The Chicago Bears didn't draft any corner backs, but that doesn't mean they aren't bringing any rookie CBs to their off season workouts. Earlier today we brought you our Q&A from the N.C. State SB Nation site Backing The Pack, about former Wolfpack, and undrafted free agent pick up C.J. Wilson.
Windy City Gridiron - One of the scouting reports I read on Hurst said he would best suited to play at nickle in the NFL, did he have any experience with that at Oklahoma, or was he always playing outside?
Crimson and Cream Machine - He might have played some nickel during his true freshman season, but it would have been minimal at best. Starting with his sophomore season, he became one of Oklahoma's starting cornerbacks and held that position for the next three years. In doing so, he played primarily on the outside. For most of his collegiate career, Hurst was regarded as one of the top defensive backs in the Big 12 and would routinely draw the assignment of the opposing team's top receiving threat. His lack of experience in covering the slot was 100% a product of Oklahoma's defensive scheme rather than an inability to do so.
WCG - If he does end up making the Bears, nickle back will most likely be his initial home, how was Hurst in run support and as a blitzer?
CACM - This is a bit of a tricky question, at least in terms of my response and how your readers may interpret it. When I tell you that Hurst wasn't really asked to blitz much or provide a ton of help in run support it would be easy to assume it to be a weakness of his. Which, in my opinion, really isn't the case. It was much more a product of Oklahoma's defensive scheme and what they asked their corners to do.
With respect to his ability to help in run support, I would describe him as an active and willing participant. He isn't overly big at 5'10" (which is probably a tad generous) 180 (ish) pounds, but he's intelligent in the way that he attacks the ball carrier. At his size, he tends to take on the ball carrier low but I think it would be more than fair to label him an above average tackler.
WCG - The Bears will probably still play more zone than man to man in 2013, how was Hurst in zone coverage?
CACM - Hurst played primarily zone coverage for his first three years while the Oklahoma defense was under the leadership of now former defensive coordinator, Brent Venables. There was a lot of the 'Tampa 2' type coverages being employed by the Sooners and Hurst seemed to be suited quite well for it. Oklahoma switched to a much more man-to-man heavy scheme this past season, but Hurst made the transition quite smoothly. He has proved to be successful in either, but at the NFL level I believe zone coverage will play more to his strengths.
I called him intelligent above and for good reason as I'll try and illustrate my point in this highlight (from You Tube) of one of his two career interceptions. If you can see it towards the top of your screen, Hurst actually reads the quarterback in trouble, leaves the guy he was covering while anticipating where the quarterback is going with the ball, and steps in front for the pick six.
Admittedly, it's one play over the course of a four year career but not everybody recognizes that and/or makes the adjustment in time to put himself in position to even make that play.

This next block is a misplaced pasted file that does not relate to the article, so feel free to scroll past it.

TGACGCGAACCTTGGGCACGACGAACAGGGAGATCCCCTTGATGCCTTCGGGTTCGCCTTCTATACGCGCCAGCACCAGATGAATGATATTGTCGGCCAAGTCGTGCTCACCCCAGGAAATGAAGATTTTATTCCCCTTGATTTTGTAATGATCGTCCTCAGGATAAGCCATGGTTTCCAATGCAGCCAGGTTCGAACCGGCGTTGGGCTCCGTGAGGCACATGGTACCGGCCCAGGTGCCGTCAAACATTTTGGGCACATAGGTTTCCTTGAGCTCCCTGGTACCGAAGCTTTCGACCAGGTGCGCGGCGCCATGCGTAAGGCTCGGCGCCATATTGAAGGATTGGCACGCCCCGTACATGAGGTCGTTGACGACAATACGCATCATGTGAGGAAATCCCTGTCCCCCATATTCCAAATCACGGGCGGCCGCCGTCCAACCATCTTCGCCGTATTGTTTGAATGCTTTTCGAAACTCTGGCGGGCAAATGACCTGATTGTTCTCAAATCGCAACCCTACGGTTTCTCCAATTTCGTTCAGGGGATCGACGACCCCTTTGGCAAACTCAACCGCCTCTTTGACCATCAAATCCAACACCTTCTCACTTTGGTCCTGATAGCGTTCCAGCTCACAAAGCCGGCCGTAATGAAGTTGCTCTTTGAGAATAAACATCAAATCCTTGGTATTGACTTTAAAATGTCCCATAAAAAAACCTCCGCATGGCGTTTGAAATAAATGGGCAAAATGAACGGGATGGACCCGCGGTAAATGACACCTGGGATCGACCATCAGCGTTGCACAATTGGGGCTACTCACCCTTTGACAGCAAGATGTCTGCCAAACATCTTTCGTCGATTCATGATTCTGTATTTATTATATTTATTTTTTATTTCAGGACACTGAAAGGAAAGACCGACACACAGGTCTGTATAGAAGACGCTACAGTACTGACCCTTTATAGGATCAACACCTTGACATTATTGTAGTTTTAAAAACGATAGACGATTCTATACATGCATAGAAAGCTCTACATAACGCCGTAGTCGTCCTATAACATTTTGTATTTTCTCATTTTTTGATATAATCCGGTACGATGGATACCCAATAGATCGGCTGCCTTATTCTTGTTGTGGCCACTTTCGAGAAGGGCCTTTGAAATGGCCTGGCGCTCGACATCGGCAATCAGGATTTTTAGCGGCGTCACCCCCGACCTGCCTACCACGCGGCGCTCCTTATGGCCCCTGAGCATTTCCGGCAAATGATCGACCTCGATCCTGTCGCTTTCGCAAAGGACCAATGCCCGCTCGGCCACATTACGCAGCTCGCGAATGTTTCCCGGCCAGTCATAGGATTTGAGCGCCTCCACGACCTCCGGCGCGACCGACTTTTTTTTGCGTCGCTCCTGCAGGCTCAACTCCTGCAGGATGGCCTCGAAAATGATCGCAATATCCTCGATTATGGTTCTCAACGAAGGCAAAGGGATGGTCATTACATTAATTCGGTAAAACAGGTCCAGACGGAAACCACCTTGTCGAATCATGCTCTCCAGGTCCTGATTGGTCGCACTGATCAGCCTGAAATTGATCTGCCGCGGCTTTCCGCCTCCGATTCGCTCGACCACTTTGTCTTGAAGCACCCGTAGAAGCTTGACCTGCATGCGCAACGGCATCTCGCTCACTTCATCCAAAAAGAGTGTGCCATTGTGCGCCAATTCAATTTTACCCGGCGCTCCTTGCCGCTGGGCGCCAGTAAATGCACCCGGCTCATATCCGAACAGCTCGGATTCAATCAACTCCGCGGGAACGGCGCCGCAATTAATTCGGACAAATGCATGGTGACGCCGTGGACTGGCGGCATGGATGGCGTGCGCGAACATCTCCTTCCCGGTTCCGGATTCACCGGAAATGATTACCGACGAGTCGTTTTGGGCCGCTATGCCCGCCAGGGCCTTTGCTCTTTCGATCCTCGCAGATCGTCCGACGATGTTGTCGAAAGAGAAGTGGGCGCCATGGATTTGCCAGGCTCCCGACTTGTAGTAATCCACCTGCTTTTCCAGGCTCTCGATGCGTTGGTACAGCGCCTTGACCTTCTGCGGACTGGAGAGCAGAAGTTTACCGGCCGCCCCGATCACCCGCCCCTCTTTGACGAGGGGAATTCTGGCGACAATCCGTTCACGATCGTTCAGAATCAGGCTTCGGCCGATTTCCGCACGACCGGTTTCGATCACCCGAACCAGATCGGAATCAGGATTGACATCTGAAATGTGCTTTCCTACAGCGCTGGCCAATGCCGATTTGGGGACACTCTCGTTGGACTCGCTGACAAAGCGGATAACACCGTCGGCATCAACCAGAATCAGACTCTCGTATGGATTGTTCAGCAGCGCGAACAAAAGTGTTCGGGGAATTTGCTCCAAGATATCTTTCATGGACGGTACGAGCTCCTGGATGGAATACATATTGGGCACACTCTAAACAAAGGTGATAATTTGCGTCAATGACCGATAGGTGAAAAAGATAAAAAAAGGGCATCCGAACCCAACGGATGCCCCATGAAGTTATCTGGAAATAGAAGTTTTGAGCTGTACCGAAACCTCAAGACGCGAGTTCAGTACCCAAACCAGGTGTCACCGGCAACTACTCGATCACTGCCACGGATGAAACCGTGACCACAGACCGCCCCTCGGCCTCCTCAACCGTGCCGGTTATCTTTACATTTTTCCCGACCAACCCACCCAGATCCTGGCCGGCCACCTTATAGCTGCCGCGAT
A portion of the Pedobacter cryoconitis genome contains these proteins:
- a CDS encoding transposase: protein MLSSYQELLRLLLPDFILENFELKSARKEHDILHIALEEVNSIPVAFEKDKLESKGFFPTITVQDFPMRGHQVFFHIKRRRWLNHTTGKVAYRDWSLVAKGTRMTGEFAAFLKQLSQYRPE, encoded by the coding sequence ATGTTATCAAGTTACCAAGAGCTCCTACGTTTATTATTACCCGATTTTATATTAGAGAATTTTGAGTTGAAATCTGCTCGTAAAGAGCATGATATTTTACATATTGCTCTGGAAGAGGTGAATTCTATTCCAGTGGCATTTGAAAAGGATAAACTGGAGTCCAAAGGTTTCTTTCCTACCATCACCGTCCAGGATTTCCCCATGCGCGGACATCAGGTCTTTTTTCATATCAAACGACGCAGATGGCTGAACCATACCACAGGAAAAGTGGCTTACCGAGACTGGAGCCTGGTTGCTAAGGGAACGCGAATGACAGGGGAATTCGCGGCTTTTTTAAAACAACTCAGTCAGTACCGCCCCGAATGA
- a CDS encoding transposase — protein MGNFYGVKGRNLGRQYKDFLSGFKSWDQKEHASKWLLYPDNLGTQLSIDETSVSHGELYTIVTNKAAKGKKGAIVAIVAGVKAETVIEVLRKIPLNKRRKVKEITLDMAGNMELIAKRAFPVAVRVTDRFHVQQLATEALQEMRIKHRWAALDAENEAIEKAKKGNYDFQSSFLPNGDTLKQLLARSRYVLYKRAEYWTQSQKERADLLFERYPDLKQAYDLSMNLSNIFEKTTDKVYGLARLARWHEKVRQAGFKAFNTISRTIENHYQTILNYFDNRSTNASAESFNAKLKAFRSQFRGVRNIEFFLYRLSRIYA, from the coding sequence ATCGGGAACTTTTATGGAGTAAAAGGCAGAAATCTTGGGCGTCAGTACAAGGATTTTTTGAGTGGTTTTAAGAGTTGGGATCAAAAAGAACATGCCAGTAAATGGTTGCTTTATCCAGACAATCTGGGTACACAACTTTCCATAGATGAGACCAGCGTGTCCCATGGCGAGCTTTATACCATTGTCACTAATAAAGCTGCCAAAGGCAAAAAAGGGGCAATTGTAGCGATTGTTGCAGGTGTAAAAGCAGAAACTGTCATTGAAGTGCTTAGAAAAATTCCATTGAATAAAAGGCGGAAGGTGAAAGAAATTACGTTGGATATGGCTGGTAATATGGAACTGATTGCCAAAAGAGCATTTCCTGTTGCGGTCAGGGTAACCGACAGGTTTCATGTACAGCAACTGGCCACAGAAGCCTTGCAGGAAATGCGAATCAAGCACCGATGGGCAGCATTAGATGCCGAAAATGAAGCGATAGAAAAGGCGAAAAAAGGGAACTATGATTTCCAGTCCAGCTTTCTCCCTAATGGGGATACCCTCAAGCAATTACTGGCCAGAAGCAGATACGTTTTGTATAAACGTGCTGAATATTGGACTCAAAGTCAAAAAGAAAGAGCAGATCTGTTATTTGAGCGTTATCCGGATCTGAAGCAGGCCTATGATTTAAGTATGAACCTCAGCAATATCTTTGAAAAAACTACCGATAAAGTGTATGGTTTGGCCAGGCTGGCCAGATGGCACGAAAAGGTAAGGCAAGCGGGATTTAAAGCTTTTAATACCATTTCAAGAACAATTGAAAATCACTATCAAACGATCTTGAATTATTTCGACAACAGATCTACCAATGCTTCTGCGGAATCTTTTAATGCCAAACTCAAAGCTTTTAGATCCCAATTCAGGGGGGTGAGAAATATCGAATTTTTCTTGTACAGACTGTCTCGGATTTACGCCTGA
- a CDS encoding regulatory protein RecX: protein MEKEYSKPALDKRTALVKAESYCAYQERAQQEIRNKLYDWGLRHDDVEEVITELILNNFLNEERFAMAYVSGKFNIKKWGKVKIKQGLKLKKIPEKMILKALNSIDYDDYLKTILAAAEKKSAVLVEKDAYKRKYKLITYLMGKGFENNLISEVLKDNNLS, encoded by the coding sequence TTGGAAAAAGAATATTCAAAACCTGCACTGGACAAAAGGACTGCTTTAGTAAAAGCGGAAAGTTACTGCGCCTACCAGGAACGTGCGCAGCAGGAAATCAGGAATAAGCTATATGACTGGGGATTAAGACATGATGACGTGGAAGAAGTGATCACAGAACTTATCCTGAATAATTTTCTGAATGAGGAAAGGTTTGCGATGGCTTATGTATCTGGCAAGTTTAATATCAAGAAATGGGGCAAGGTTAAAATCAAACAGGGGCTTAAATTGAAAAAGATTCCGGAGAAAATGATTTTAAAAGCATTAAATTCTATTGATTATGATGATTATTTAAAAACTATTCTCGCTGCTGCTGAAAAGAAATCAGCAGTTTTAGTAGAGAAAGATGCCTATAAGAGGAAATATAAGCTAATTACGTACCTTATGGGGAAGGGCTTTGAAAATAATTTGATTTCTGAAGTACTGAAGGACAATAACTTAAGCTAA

WCG - Hurst only had two interceptions in four years of college ball, was this a case of just not having many opportunities for picks, or does he have bad hands?
CACM - Well, you know what they say about why guys are playing defensive back and not wide receiver. All joking aside, I would attribute his lack of interceptions much more so to a lack of balls thrown his way than bad hands. In the college game, and perhaps more importantly in a pass-happy Big 12 Conference, he was about as close as it came to shutting down his side of the field. Teams simply chose to attack the other side or throw underneath rather than challenge him. That changed somewhat this past season with the emergence of Aaron Colvin (a guy who could be a 1st round pick in the 2014 NFL Draft), but even then it wasn't like teams started picking on Hurst.
In my opinion, he was a guy who never really got the kind of credit he deserved for being as good as he was because opponents chose to throw at him so infrequently.
WCG - He showed good speed at his pro day, running a 4.47 forty, scouts like his physicality and his effort, do you think he has a future in the NFL?
CACM - To be honest, that was a better time than I thought he was capable of running. At the time, I was a little surprised he wasn't invited to the combine given he was pretty well regarded throughout the Big 12 and was a three year starter. But to your original point, I do like his chances at a future in the NFL. As I've said a number of times now, he's a smart football player and we've had countless players like that who may not have the 'prototypical size', yet can still be successful.
There is something to be said for a guy like Hurst to come in to a program like Oklahoma, play as a true freshman, and then start for his next three years. I think his ability to play on the outside or over the slot is certainly an asset. I'm also confident he would be a more than capable special teams player, which only increases his chances of sticking in the league. Obviously he'll be facing an uphill battle (as do all undrafted free agents), but he is a guy I believe potentially capable of defying the long odds and making a roster.
Thanks again to the guys over at Crimson And Cream Machine for the analysis!
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